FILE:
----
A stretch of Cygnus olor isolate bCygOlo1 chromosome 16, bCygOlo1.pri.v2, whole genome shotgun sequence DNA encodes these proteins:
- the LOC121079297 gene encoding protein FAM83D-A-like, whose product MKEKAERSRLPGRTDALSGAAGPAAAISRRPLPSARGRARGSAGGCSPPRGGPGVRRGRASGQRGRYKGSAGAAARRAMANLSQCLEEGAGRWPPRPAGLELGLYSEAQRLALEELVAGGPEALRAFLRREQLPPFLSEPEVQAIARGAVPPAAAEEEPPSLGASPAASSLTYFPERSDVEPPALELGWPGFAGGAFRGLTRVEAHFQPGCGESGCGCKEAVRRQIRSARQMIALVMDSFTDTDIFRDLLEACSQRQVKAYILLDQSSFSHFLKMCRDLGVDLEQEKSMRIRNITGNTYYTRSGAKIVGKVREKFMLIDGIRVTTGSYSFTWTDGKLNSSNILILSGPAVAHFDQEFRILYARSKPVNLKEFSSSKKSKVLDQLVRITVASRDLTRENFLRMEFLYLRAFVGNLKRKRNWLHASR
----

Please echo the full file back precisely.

A stretch of Cygnus olor isolate bCygOlo1 chromosome 16, bCygOlo1.pri.v2, whole genome shotgun sequence DNA encodes these proteins:
- the LOC121079297 gene encoding protein FAM83D-A-like, whose product MKEKAERSRLPGRTDALSGAAGPAAAISRRPLPSARGRARGSAGGCSPPRGGPGVRRGRASGQRGRYKGSAGAAARRAMANLSQCLEEGAGRWPPRPAGLELGLYSEAQRLALEELVAGGPEALRAFLRREQLPPFLSEPEVQAIARGAVPPAAAEEEPPSLGASPAASSLTYFPERSDVEPPALELGWPGFAGGAFRGLTRVEAHFQPGCGESGCGCKEAVRRQIRSARQMIALVMDSFTDTDIFRDLLEACSQRQVKAYILLDQSSFSHFLKMCRDLGVDLEQEKSMRIRNITGNTYYTRSGAKIVGKVREKFMLIDGIRVTTGSYSFTWTDGKLNSSNILILSGPAVAHFDQEFRILYARSKPVNLKEFSSSKKSKVLDQLVRITVASRDLTRENFLRMEFLYLRAFVGNLKRKRNWLHASR